Edgar Degas: A Strange New Beauty

Hilaire-Germain-Edgar Degas. Forest in the Mountains (Forêt dans la montagne). c. 1890

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Monotype on paper, plate: 11 13/16 x 15 3/4" (30 x 40 cm); sheet: 12 3/8 x 16 5/16" (31.4 x 41.4 cm). Louise Reinhardt Smith Bequest

Narrator: After a brief hiatus, Degas returned to creating monotypes in 1890. For this second campaign, he made monotypes in color, using oil paint rather than printer’s ink.

Jodi Hauptman: What is I think incredible for us to look at these today is how abstract they are you get a form that looks vaguely like a tree and you get something of a horizon line and something of a sky. But you also get that green blobby thing at the front, which gives you a sense of the deep interest in what materials can do. So he would have put some green oil paint onto the plate and just let it smoosh. And that smooshing gave him a form.

Karl Buchberg: The oil created all sorts of effects which were very unexpected as they went through the etcher's press. When he comes to the green to the lower left, he has placed onto the plate a very thick application of green oil paint. And it has expanded as it goes through the press.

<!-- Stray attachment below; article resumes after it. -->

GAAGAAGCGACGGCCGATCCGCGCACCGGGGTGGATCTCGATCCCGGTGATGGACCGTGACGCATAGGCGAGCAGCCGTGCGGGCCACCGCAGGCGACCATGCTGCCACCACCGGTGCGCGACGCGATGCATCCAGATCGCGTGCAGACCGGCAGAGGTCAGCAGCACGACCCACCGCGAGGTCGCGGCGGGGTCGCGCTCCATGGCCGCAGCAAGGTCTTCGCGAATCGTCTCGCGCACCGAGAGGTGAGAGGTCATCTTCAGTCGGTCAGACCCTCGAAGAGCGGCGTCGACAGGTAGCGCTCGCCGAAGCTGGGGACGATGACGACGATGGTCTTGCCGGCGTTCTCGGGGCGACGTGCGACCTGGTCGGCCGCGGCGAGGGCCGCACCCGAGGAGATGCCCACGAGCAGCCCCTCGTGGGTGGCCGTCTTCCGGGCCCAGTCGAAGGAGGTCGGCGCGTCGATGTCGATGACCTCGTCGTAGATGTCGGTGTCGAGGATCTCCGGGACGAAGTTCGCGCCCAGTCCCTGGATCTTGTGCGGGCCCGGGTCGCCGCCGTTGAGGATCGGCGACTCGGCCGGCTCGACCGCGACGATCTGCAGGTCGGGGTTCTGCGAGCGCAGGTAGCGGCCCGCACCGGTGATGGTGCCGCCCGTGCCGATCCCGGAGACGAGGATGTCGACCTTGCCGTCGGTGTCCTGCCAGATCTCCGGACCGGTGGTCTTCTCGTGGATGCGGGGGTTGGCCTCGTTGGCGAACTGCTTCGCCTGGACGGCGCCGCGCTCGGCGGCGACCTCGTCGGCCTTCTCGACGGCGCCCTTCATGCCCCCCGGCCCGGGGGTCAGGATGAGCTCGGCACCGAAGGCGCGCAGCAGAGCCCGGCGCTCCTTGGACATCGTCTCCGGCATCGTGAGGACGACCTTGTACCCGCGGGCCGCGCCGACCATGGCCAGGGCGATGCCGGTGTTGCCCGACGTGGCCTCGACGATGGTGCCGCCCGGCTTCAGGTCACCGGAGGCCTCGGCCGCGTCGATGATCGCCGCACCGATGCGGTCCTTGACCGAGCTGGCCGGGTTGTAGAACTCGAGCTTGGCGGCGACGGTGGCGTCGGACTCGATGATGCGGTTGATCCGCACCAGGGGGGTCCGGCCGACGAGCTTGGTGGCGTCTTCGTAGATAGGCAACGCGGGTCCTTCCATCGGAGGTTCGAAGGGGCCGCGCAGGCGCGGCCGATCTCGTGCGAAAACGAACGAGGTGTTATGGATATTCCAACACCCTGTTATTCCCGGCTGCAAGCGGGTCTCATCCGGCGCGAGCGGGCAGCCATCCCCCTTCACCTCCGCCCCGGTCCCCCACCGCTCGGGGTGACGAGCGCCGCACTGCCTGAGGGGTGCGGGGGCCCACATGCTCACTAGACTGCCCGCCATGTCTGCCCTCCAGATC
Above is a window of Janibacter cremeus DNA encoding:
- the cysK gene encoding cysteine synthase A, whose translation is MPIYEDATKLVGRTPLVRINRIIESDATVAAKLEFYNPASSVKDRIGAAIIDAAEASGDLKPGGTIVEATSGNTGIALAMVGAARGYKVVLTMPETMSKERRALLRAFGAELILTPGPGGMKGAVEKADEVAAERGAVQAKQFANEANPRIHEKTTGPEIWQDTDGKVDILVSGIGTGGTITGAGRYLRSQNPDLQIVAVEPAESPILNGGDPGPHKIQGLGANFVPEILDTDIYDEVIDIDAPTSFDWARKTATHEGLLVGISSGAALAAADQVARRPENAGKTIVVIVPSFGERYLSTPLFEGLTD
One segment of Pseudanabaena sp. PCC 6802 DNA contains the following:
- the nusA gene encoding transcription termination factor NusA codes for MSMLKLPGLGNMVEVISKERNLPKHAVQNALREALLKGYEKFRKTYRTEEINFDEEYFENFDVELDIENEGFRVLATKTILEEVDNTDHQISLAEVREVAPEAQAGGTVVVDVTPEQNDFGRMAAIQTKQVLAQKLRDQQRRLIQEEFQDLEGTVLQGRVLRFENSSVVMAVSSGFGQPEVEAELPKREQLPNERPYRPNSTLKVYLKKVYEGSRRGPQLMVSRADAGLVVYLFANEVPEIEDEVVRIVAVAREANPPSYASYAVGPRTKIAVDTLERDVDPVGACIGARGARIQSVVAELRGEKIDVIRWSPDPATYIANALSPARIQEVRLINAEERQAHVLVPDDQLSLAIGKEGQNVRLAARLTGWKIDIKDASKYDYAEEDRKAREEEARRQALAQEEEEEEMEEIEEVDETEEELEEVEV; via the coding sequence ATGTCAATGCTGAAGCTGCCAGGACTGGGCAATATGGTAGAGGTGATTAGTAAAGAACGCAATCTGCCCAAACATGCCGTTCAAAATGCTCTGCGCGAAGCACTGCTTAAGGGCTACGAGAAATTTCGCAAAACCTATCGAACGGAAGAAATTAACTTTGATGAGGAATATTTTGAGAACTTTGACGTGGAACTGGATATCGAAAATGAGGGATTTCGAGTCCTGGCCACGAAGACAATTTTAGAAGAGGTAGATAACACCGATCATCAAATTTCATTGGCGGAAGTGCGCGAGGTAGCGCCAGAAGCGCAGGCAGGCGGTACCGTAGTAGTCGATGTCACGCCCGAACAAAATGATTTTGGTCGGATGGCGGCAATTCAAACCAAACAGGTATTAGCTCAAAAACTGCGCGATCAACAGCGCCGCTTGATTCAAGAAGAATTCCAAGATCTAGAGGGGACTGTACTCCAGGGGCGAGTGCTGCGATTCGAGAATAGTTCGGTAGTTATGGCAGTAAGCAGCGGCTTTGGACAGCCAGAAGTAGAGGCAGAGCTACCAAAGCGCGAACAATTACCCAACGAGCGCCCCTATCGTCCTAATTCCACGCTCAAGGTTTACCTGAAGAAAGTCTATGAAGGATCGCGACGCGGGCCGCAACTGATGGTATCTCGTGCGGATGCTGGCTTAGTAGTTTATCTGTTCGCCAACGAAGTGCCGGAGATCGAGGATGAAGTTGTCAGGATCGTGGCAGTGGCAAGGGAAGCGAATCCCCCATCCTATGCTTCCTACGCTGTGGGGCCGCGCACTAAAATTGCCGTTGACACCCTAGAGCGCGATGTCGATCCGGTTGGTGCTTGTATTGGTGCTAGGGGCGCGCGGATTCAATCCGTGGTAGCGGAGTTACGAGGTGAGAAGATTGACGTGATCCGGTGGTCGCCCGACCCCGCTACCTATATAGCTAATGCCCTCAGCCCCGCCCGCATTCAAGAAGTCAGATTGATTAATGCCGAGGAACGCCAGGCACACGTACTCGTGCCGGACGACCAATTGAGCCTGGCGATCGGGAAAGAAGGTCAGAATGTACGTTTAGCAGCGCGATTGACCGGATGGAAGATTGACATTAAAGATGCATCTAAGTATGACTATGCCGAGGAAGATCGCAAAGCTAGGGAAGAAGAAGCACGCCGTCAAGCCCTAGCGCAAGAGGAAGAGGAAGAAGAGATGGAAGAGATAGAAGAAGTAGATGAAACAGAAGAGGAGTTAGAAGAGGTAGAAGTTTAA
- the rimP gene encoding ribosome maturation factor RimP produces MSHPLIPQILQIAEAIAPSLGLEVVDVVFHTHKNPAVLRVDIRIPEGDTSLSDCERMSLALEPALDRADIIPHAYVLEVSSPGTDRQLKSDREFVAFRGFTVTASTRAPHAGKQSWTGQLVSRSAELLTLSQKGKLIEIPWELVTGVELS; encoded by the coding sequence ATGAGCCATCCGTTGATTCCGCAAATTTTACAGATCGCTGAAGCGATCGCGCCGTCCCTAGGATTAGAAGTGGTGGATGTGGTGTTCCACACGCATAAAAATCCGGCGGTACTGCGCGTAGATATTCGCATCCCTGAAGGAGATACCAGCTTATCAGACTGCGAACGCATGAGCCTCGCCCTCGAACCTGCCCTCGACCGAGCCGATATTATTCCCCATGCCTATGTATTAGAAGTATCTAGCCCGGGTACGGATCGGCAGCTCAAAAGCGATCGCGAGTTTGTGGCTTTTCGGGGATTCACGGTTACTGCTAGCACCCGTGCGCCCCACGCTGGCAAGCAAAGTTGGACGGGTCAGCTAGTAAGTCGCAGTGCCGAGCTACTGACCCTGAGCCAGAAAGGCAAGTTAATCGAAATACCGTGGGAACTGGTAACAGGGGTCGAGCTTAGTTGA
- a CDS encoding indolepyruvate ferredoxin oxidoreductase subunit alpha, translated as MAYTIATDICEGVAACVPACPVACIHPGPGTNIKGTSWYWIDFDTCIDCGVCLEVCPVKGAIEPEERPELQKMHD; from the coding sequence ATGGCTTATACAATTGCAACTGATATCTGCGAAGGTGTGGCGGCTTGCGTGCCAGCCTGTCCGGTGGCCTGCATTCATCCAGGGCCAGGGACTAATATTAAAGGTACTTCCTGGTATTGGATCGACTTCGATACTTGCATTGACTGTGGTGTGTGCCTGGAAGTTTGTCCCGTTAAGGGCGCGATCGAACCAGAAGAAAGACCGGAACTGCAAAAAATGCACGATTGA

Jodi Hauptman: What I think is so beautiful about these is that he's giving you something that you understand as earth, but then he undermines it.

Narrator: Train travel, which was still relatively new at that time, impacted Degas’s approach to his landscape monotypes. To hear more, press six-one-two-zero on your keypad and then the search button. [ALT for WAND: To hear more, press the green PLAY button.]

Monotype on paper, plate: 11 13/16 x 15 3/4" (30 x 40 cm); sheet: 12 3/8 x 16 5/16" (31.4 x 41.4 cm). Louise Reinhardt Smith Bequest
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